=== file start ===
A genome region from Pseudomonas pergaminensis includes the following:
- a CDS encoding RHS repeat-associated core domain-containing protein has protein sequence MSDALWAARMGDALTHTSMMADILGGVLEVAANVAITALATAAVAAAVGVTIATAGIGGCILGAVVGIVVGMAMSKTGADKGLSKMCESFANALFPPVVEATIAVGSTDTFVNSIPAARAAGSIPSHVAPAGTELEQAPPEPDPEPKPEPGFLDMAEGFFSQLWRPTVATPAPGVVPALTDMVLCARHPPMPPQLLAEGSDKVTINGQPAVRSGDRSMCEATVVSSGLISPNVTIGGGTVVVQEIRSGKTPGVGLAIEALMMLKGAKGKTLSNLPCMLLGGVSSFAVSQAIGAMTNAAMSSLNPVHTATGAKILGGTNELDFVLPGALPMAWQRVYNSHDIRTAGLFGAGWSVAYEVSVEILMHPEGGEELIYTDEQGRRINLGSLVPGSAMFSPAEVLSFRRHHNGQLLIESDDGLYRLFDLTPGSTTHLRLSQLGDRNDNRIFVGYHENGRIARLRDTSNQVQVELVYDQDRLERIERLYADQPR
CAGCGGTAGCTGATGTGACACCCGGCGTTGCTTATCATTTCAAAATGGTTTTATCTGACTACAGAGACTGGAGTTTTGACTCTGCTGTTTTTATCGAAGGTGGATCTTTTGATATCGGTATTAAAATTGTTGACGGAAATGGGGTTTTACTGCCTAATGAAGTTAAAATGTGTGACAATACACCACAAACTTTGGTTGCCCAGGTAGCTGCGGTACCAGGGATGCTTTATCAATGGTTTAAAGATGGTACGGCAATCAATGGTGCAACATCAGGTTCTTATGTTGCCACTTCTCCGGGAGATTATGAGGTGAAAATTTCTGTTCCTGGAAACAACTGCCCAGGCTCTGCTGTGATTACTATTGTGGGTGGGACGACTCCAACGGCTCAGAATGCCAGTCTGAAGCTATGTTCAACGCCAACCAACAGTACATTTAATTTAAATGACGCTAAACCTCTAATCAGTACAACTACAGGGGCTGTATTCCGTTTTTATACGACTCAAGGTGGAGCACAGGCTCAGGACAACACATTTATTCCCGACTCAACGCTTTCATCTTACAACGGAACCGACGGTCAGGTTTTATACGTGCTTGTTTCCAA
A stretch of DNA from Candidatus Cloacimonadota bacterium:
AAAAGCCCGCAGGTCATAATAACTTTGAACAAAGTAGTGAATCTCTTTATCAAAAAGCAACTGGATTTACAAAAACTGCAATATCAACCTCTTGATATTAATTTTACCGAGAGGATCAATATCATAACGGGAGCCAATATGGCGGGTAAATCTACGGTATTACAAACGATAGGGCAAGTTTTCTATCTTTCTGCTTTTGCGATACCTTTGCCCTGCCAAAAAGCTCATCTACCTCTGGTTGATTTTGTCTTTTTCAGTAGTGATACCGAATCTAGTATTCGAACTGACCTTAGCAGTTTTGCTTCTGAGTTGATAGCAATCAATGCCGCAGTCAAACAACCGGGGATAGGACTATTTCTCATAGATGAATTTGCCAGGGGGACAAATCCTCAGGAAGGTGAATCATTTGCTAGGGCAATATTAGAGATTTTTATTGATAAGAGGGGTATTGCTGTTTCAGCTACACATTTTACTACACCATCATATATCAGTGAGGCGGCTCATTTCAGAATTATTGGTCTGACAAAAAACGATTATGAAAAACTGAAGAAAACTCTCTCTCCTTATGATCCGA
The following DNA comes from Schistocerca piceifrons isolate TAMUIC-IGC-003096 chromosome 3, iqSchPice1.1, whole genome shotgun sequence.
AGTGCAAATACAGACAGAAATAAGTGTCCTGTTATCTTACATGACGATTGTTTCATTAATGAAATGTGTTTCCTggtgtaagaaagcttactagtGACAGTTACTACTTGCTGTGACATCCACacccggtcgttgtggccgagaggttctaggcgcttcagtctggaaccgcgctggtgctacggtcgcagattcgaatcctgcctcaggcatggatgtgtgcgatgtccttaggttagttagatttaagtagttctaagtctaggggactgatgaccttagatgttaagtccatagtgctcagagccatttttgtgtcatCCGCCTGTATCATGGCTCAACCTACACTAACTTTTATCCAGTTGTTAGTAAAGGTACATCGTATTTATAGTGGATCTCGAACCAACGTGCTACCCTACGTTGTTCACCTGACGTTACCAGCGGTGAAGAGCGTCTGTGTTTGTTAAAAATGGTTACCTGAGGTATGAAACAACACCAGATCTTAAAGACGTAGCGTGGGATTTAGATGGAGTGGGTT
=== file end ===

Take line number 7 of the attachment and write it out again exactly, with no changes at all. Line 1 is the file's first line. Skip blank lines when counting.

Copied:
AGTGCAAATACAGACAGAAATAAGTGTCCTGTTATCTTACATGACGATTGTTTCATTAATGAAATGTGTTTCCTggtgtaagaaagcttactagtGACAGTTACTACTTGCTGTGACATCCACacccggtcgttgtggccgagaggttctaggcgcttcagtctggaaccgcgctggtgctacggtcgcagattcgaatcctgcctcaggcatggatgtgtgcgatgtccttaggttagttagatttaagtagttctaagtctaggggactgatgaccttagatgttaagtccatagtgctcagagccatttttgtgtcatCCGCCTGTATCATGGCTCAACCTACACTAACTTTTATCCAGTTGTTAGTAAAGGTACATCGTATTTATAGTGGATCTCGAACCAACGTGCTACCCTACGTTGTTCACCTGACGTTACCAGCGGTGAAGAGCGTCTGTGTTTGTTAAAAATGGTTACCTGAGGTATGAAACAACACCAGATCTTAAAGACGTAGCGTGGGATTTAGATGGAGTGGGTT